As travel spending improves and people continue to travel for leisure, there’s been an increase in demand for short-term rentals like Airbnb.
Despite an inflationary environment and worries of possible weakening in the U.S. economy, travelers don’t seem to be deterred. July broke the record for the most short-term rental stays in one month in the U.S., with 35.4 million nights, according to data from data analytics company AirDNA.
In other words, those hosting Airbnb and other short-term rentals had a stellar summer. And if the data is to be believed, demand likely won’t let up anytime soon.
Short-Term Rentals Are in Demand Despite July Cooling
Total demand (nights stayed) and nights booked for a future date rose in July. Demand was up 9.4% compared to the prior year, while nights booked jumped 13.2%.
While demand for short-term rentals was on the rise compared to last year, it was still slightly down compared to June. However, as July is usually the highest month of demand for bookings, it doesn’t necessarily mean that there is a downward trend. In fact, bookings for the months of September through November are already up 10% of what they were at the same period in 2022, according to AirDNA.
In fact, since March, there has been an increase each month of 2 million nights stayed than the same month in 2022. July alone saw an increase of 2.1 million nights compared to the year prior.
Where People Are Traveling and Staying
The demand for short-term rentals varied slightly depending on location in July. Small city and rural locations have seen a large uptick in demand growth over the last few months, while larger cities and urban areas have faced steeper competition from international markets as more Americans are traveling abroad after a steep decline during the pandemic.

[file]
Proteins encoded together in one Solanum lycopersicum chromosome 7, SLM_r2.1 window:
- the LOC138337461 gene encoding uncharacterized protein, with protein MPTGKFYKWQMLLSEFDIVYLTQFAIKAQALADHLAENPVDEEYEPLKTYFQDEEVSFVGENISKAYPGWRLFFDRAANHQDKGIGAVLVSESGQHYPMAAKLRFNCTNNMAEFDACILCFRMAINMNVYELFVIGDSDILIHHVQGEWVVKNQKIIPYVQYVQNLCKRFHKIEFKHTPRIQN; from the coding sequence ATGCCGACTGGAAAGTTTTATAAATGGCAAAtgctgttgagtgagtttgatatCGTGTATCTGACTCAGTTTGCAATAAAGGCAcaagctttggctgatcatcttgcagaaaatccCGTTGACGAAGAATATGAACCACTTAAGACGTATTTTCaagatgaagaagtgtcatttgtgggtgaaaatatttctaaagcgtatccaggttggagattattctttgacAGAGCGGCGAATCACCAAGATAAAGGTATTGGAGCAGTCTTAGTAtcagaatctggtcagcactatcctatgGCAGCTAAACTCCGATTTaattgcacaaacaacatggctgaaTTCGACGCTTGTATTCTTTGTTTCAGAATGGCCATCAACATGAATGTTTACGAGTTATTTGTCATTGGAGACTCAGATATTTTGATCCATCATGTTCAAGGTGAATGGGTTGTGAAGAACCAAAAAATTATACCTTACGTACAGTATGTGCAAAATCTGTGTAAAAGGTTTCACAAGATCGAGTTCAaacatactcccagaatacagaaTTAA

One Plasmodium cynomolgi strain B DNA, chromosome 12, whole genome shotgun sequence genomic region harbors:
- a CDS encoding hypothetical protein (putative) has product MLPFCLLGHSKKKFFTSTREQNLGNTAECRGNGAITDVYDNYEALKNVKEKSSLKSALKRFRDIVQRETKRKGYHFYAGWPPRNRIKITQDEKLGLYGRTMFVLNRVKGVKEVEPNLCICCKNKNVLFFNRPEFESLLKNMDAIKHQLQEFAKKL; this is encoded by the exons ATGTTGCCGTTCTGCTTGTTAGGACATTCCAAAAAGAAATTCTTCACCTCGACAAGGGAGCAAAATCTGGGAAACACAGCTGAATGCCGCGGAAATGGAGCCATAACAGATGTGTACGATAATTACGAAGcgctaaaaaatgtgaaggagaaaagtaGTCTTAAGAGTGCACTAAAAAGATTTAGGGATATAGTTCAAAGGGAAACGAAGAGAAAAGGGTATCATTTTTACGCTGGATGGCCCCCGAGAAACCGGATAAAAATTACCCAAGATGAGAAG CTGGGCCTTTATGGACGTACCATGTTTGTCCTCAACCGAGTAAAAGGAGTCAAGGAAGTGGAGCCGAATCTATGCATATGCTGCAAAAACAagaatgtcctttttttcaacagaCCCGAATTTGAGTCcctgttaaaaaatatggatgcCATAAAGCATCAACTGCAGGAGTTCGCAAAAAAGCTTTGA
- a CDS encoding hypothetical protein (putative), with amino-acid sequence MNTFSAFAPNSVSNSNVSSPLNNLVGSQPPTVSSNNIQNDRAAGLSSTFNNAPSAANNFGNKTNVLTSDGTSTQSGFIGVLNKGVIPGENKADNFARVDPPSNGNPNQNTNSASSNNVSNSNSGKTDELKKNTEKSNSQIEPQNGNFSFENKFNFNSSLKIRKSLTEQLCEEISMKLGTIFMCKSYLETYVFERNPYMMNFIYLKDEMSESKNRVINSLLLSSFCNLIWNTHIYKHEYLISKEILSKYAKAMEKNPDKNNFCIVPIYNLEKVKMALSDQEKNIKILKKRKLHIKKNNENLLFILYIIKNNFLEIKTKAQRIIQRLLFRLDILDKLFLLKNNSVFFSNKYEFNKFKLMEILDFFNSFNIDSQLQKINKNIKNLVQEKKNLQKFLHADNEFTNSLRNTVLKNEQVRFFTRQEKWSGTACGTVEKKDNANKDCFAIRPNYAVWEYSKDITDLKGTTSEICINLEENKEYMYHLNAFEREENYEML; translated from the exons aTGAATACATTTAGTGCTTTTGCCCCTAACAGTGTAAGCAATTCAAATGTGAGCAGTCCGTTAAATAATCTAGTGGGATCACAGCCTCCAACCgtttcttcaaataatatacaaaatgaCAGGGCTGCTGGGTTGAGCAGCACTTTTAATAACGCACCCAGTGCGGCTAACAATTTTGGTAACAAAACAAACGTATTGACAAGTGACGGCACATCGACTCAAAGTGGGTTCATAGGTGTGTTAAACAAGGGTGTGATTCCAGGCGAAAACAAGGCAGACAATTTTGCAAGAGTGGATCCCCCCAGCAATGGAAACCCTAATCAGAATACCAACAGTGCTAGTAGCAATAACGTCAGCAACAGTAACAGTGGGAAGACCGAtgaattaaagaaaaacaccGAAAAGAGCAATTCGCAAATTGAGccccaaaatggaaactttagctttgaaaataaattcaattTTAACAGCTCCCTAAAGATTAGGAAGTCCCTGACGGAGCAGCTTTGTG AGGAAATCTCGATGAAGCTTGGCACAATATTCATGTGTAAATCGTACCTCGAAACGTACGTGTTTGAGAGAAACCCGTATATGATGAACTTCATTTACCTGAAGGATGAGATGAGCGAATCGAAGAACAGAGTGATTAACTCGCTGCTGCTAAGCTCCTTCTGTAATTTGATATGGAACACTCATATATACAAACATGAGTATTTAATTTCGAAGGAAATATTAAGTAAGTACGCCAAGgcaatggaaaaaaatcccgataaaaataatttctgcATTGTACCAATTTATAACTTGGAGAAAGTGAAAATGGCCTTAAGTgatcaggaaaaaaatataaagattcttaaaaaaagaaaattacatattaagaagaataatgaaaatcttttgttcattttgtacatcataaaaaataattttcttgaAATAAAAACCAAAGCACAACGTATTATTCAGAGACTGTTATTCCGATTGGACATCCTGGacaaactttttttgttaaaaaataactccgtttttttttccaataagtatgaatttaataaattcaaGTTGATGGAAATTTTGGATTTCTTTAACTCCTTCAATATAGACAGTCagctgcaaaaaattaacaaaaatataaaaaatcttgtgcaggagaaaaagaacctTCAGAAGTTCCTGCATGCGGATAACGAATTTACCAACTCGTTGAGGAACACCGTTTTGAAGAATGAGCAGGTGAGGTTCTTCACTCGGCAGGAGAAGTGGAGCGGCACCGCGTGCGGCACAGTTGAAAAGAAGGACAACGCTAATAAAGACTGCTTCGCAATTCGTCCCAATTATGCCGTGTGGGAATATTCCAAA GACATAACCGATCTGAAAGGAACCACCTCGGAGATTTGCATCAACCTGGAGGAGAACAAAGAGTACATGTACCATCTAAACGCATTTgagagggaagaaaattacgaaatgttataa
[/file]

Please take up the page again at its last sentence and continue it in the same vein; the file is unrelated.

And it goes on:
So what were the hottest markets in July? Surprisingly, it was also in the areas with the hottest months on record.
Demand for stays in the Phoenix/Scottsdale, Arizona, area was up 36% year over year, followed by Coachella Valley, California, which rose 29.8% despite an average daily high temperature of more than 113 degrees. What’s even more interesting is that the summer months are the off-season for these areas. Phoenix, for example, only hosted about 60% of its March total in July.
Meanwhile, some Florida markets that normally see a lot of summer family vacations saw smaller increases or even a loss in demand, as was the case in Orlando, where demand fell 12.2% compared to the prior year. Still, average daily rates were down 1% overall from last year, with the biggest increase in coastal cities like New York, Los Angeles, and Long Island.
What This Means for Real Estate Investors
While demand has increased for bookings, the supply of short-term rentals has slowed. In July, the pace of supply rose only 12.1% year over year, a far slower pace than July 2022’s growth of 24.4% year over year.
Part of that is likely due to factors impacting the overall real estate market right now: an overall decrease in housing supply, increased interest rates leading to high mortgage payments, and lower occupancy rates.
Still, this might be good news for current short-term operators. With less monthly listings but a strong demand for overnight stays, it means there is a bit more balance in the short-term market.
For real estate investors looking to expand into short-term housing, the data is promising. While there are still other market factors to consider, such as skyrocketing mortgage rates, the Airbnb market is likely to grow as domestic travel continues into the holiday months.
In other words, there may be opportunities for investors looking to expand into the short-term rental space.
The Bottom Line
The short-term rental market continues to grow. A dip in supply has been welcome news to current holders, who have seen an increase in bookings compared to the year before. Still, there may be room for real estate investors looking to expand into the short-term rental space. With travel at pre-pandemic levels and the holiday season coming up in the next few months, the rest of the year is likely to be a busy one for short-term rentals.
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Note By BiggerPockets: These are opinions written by the author and do not necessarily represent the opinions of BiggerPockets.